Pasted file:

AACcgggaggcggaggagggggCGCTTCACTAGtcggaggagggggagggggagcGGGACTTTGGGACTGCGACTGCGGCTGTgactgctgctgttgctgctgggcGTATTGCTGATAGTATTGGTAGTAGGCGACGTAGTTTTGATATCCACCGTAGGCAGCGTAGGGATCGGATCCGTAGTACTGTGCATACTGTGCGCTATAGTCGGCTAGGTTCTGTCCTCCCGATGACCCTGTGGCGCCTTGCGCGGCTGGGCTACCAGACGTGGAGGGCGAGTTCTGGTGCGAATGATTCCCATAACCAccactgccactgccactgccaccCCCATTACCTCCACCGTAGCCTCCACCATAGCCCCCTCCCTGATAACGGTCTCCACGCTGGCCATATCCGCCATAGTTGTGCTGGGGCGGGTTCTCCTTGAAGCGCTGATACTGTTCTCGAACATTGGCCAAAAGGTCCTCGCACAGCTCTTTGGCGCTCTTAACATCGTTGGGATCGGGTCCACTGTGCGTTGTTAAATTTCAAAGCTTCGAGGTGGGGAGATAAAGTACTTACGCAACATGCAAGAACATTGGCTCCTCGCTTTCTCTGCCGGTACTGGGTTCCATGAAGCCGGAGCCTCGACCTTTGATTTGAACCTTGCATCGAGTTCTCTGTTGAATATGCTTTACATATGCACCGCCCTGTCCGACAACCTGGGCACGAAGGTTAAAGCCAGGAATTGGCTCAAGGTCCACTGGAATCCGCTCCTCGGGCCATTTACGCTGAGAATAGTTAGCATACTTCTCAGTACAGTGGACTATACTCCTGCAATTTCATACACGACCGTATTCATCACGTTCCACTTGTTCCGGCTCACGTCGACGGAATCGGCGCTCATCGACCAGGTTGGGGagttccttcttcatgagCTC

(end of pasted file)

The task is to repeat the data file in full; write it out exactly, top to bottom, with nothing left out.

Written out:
AACcgggaggcggaggagggggCGCTTCACTAGtcggaggagggggagggggagcGGGACTTTGGGACTGCGACTGCGGCTGTgactgctgctgttgctgctgggcGTATTGCTGATAGTATTGGTAGTAGGCGACGTAGTTTTGATATCCACCGTAGGCAGCGTAGGGATCGGATCCGTAGTACTGTGCATACTGTGCGCTATAGTCGGCTAGGTTCTGTCCTCCCGATGACCCTGTGGCGCCTTGCGCGGCTGGGCTACCAGACGTGGAGGGCGAGTTCTGGTGCGAATGATTCCCATAACCAccactgccactgccactgccaccCCCATTACCTCCACCGTAGCCTCCACCATAGCCCCCTCCCTGATAACGGTCTCCACGCTGGCCATATCCGCCATAGTTGTGCTGGGGCGGGTTCTCCTTGAAGCGCTGATACTGTTCTCGAACATTGGCCAAAAGGTCCTCGCACAGCTCTTTGGCGCTCTTAACATCGTTGGGATCGGGTCCACTGTGCGTTGTTAAATTTCAAAGCTTCGAGGTGGGGAGATAAAGTACTTACGCAACATGCAAGAACATTGGCTCCTCGCTTTCTCTGCCGGTACTGGGTTCCATGAAGCCGGAGCCTCGACCTTTGATTTGAACCTTGCATCGAGTTCTCTGTTGAATATGCTTTACATATGCACCGCCCTGTCCGACAACCTGGGCACGAAGGTTAAAGCCAGGAATTGGCTCAAGGTCCACTGGAATCCGCTCCTCGGGCCATTTACGCTGAGAATAGTTAGCATACTTCTCAGTACAGTGGACTATACTCCTGCAATTTCATACACGACCGTATTCATCACGTTCCACTTGTTCCGGCTCACGTCGACGGAATCGGCGCTCATCGACCAGGTTGGGGagttccttcttcatgagCTC